Today, just as many Catholics say the Church is out of touch with their needs than said so back in 1995. Nearly half of Catholics say the Catholic Church is out of touch with their needs today. Nearly the same number of American Catholics felt this way back in September 1995.
IS THE CATHOLIC CHURCH IN TOUCH WITH CATHOLICS TODAY?
However, in the same period there has been an increase in opposition to the mandatory celibacy of Catholic priests. Now, seven in ten Catholics favor Catholic priests being allowed to marry; only 20% are opposed to the idea. In September 1995, 58% of Catholics favored priests being allowed to marry.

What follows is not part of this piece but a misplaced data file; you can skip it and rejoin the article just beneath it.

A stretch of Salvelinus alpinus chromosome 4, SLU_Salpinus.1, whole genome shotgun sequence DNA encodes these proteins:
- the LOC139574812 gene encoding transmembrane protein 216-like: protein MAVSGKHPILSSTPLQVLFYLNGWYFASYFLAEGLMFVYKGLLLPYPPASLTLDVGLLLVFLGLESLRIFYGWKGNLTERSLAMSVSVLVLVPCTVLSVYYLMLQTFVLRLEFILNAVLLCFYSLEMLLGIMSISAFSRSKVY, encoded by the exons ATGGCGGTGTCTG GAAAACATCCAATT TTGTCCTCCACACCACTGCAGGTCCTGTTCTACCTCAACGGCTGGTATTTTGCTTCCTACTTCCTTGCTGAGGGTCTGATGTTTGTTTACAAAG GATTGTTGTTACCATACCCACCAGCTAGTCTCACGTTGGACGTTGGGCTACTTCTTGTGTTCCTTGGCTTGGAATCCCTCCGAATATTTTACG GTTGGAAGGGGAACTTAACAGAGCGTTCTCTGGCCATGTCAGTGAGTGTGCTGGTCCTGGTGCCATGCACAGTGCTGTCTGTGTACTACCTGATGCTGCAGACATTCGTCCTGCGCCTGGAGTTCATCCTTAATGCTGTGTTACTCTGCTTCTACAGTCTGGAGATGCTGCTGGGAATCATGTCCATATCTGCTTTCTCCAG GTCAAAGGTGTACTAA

DO YOU FAVOR OR OPPOSE LETTING PRIESTS GET MARRIED?
63% of Catholics favor the idea of women being ordained as Catholic priests, while 29% oppose women becoming priests. Majorities of both Catholic men and women favor the idea of women being ordained as priests.
WHO'S LEFT THE CHURCH?
At the extreme, dissatisfaction with the Church can lead to separation from it. And those who were raised Catholic but no longer consider themselves so have much more negative views on than do current Catholics.
Former Catholics are more likely to think the Church has handled the child sex abuse scandal poorly (77%, compared to 69% of Catholics), and to say the scandals have caused their view of the Catholic Church to become more negative (50%, compared to 29% of current Catholics). These former Catholics are also more likely than current Catholics to believe that celibacy has caused priests to commit child sex abuse (50% vs. 35%).